This morning, one of my clients went into labor. This is one of the happiest times for me, as my client had been seeing me regularly throughout her pregnancy. Massage during and after pregnancy has so many benefits. Today we are joined by a colleague of mine, Hope Bentley from the ABMP. Hope has put together a short article on the benefits of prenatal, or pregnancy massage.
During pregnancy physical and emotional changes cascade throughout the body. Nausea, fatigue, swelling, heartburn, headache, and emotional turbulence are just some of the symptoms that come with the territory. Fortunately, massage can help ease these issues, so that the mom-to-be can focus on what’s most important: her baby.
The First Trimester
In the first trimester I see a lot of cases of nerves,” says Megan O’Connor, a New York-based certified prenatal massage therapist. “Massage can give reassurance.” This is largely because newly pregnant women may experience a range of emotions–elation, anxiety, contentment, and even fear–made more poignant by the hormonal changes that accompany pregnancy. Fortunately, massage therapy can help ground an expecting mother and ease the emotional roller coaster that comes with pregnancy.
But is massage safe in the first trimester? According to Susanrachel Condon, founder of Niara Healing Arts Massage Therapy and Perinatal Support Systems, “It is absolutely safe and can be very beneficial for an expecting mother.”
Having said that, there are some precautions to take when considering prenatal massage. If it is a high-risk pregnancy or there’s a history of complications–diabetes, high blood pressure, miscarriages, placenta previa, preeclampsia, or any other medical condition–a midwife or doctor should be consulted before scheduling a massage. In addition, it is very important for pregnant clients to speak openly with their massage therapist about any concerns or issues.
On the other hand, bodywork techniques like shiatsu access the meridians used in acupuncture, including trigger points that can relieve nausea. According to O’Connor, a good therapist will also teach a mother-to-be how to activate the trigger points herself, as most nausea treatments are more effective when applied at least three times a day. Techniques such as this can be a great relief to a woman navigating the early days of pregnancy.
The Second Trimester
A woman in her second trimester may begin to have trouble with circulation, sometimes because the baby’s weight begins to pinch the major veins in the mother’s legs. Poor circulation can cause swelling of the extremities, headaches, and exacerbated carpal tunnel syndrome. Massage will increase circulation and help create space in the body to relieve the pressure from the baby’s weight. Condon explains that weight gain and joint laxity can cause women to feel off balance and clumsy. Massage can relax the muscles around the joints and ground and balance a pregnant woman.
The Third Trimester
As the baby grows heavy in the final trimester of pregnancy, major changes are likely to occur in the musculoskeletal system, and massage can become even more essential.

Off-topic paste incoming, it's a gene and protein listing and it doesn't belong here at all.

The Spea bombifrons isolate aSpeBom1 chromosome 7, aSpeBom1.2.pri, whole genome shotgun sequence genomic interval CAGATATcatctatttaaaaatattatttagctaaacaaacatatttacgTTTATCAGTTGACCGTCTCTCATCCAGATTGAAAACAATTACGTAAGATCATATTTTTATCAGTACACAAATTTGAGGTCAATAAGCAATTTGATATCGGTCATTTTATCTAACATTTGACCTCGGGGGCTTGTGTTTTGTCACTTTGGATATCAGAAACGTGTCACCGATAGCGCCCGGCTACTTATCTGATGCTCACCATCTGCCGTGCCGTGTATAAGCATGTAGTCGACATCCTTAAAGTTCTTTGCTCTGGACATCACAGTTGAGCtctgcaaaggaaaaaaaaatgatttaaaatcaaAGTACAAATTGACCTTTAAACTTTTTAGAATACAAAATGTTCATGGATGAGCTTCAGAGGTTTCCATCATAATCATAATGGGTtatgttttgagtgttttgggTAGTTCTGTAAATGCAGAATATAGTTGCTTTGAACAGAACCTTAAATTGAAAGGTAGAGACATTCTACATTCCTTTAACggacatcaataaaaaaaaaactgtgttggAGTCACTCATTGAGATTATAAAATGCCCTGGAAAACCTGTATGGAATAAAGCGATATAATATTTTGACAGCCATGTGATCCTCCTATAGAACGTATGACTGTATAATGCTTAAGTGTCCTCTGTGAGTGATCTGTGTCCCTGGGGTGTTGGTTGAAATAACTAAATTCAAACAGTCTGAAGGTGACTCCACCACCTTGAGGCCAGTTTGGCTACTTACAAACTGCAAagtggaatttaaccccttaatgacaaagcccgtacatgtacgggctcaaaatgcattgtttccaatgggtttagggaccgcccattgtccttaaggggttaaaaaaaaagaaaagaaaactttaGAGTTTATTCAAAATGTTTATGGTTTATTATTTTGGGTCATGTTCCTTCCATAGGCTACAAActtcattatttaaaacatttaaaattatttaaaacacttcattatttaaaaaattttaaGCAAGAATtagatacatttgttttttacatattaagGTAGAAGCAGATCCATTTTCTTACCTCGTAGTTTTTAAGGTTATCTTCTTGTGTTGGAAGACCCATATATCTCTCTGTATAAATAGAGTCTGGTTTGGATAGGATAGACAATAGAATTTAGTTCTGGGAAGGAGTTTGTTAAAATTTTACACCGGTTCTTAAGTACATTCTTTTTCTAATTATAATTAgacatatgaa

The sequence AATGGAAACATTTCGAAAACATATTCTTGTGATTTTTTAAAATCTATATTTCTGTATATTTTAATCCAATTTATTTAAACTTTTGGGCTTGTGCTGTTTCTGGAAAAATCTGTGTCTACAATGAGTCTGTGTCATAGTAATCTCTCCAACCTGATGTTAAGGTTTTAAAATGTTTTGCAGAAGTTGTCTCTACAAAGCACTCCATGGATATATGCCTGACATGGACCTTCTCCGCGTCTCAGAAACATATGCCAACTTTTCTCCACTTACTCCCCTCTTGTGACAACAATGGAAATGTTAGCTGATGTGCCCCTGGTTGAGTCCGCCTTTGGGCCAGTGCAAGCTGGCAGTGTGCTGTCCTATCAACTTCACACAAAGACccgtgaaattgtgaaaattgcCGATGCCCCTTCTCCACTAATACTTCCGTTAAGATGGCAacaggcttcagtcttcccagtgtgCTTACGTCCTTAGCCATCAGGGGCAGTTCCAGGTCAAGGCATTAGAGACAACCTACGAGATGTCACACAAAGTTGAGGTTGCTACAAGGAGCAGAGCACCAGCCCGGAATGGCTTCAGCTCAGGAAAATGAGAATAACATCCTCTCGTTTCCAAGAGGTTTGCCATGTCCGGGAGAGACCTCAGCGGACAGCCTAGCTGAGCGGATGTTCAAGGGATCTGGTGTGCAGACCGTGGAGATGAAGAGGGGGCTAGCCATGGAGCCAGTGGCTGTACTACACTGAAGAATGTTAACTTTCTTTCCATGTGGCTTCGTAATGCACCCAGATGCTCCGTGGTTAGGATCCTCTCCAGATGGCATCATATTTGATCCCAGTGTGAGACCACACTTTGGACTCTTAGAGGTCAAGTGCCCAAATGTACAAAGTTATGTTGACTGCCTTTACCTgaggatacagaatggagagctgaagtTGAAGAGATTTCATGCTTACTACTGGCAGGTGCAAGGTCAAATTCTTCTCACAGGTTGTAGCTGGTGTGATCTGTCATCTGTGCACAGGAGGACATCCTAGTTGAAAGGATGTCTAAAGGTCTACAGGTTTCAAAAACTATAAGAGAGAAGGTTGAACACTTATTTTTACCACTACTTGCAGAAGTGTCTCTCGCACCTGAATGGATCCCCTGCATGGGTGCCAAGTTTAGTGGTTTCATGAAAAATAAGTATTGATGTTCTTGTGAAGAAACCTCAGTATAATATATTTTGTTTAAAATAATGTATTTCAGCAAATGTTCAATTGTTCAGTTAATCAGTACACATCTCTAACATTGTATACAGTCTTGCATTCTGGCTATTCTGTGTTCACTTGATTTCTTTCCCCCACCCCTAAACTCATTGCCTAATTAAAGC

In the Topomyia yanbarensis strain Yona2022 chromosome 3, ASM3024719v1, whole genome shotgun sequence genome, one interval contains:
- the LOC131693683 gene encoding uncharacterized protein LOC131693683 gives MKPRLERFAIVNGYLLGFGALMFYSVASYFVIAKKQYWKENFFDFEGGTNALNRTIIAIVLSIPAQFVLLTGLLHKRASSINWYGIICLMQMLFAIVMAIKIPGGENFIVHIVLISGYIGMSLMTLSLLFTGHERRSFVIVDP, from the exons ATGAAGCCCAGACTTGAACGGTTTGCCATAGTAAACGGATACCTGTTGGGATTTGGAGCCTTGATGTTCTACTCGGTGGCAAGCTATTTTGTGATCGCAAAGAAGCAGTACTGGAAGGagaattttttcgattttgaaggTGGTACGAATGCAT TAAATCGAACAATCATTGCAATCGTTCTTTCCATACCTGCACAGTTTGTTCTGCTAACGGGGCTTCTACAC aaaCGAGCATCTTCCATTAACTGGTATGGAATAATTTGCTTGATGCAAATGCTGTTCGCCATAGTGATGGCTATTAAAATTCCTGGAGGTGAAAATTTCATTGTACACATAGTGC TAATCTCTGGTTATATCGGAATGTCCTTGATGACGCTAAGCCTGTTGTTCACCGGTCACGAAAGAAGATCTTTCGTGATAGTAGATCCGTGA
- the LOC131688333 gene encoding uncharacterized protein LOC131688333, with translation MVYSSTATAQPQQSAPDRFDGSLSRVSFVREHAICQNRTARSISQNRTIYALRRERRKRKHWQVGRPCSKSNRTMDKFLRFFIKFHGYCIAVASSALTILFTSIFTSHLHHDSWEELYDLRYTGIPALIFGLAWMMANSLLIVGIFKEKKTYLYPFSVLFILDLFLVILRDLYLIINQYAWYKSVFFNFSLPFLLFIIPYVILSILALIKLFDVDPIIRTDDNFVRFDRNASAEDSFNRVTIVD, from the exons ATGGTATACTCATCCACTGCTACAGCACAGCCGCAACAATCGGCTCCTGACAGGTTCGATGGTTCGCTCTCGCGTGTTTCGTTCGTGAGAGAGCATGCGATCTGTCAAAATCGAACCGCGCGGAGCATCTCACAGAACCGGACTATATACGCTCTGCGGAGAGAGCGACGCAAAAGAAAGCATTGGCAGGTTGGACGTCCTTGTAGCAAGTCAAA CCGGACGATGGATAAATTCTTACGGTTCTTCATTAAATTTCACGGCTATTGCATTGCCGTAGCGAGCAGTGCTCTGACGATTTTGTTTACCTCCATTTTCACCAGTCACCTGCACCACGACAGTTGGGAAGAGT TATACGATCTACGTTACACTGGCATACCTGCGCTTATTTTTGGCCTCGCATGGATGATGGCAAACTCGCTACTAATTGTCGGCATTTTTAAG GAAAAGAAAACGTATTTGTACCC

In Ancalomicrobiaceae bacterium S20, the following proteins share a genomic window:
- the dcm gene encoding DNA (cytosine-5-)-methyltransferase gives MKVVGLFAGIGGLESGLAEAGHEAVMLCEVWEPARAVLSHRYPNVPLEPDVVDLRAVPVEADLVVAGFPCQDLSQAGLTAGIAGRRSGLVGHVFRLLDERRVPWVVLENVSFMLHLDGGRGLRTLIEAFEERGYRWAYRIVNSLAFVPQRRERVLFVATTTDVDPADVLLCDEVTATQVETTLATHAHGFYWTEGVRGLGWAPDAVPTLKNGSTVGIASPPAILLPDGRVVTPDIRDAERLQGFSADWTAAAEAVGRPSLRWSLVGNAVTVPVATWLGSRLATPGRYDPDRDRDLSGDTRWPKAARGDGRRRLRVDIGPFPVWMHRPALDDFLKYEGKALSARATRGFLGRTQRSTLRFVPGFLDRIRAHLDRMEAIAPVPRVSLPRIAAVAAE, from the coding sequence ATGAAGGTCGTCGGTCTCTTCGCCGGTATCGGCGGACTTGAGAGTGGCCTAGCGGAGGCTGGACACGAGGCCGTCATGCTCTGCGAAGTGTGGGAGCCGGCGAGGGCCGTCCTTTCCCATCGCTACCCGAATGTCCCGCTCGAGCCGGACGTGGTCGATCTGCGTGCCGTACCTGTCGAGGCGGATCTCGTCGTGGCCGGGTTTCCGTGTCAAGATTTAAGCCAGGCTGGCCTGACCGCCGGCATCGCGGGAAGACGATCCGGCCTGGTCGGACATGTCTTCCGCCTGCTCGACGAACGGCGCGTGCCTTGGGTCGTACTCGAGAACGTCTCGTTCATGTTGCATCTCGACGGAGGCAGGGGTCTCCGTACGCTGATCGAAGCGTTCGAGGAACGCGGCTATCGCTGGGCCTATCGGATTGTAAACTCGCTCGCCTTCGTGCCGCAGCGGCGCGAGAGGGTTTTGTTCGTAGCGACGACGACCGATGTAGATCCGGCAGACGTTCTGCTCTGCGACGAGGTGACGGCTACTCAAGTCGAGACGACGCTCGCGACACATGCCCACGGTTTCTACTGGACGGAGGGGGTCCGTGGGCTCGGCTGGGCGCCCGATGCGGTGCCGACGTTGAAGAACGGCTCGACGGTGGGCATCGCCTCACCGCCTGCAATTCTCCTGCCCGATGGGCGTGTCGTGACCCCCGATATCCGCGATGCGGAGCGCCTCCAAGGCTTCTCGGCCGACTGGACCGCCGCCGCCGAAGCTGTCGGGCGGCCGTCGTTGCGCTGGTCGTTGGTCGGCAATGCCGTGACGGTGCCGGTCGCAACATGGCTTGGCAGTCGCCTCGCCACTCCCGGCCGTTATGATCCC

“A lot of women feel discomfort in their lower backs because the womb is moored to the sacrum, which is that triangle of area at the base of the spine,” O’Connor says. “The weight of the womb pulls on that mooring and can be very uncomfortable.”
Women may also experience discomfort in their abdomen. As the baby grows, the mother’s muscles are stretched, her organs are compacted, and her lungs are compressed. Massage can minimize or prevent abdominal muscle tear, a complication that happens with some women. A practitioner can also help reposition the baby to alleviate discomfort and ease breathing.
And when labor finally begins, massage can help facilitate the birth, perhaps especially appealing for women considering natural childbirth.
On the Table
But how exactly does a pregnant woman–complete with enormous tummy and tender chest–receive a massage? Many prenatal massages are given with the pregnant woman on her side, semi-reclined, briefly on her back, or on a specially designed pregnancy massage table, and often with a network of pillows for support.
Condon explains that prenatal massage is not simply a regular massage except in a different position. A qualified prenatal massage therapist will know the changing physiognomy of a pregnant woman and will tailor the massage to the needs of the client.
Now that baby is here, mom needs a massage more than ever. Says O’Connor, “I think postpartum massage is extremely underrated.”
After baby arrives, bodywork can help a new mother ease back into her body again, relax sore muscles, address any abdominal muscle strains or tears that occurred during pregnancy, and cope with the life changes and lack of sleep that come with a new baby. In addition, the uterus will sometimes linger low in the abdomen instead of returning to its proper place. A Maya abdominal massage therapist can help restore the uterus to its proper position.
Nursing moms may feel reluctant to book a massage due to leaking breasts, but O’Connor says not to worry. “Women shouldn’t be concerned about massage while they’re nursing, even if they feel like an uncapped fire hydrant!” she says. Practitioners will accommodate nursing women, with proper draping and towels.
Pregnancy is an important time that needs to be honored, and prenatal massage plays an important role. As the body goes through miraculous changes, bodywork facilitates pregnancy and helps the expectant mother stay comfortable, connected, and healthy.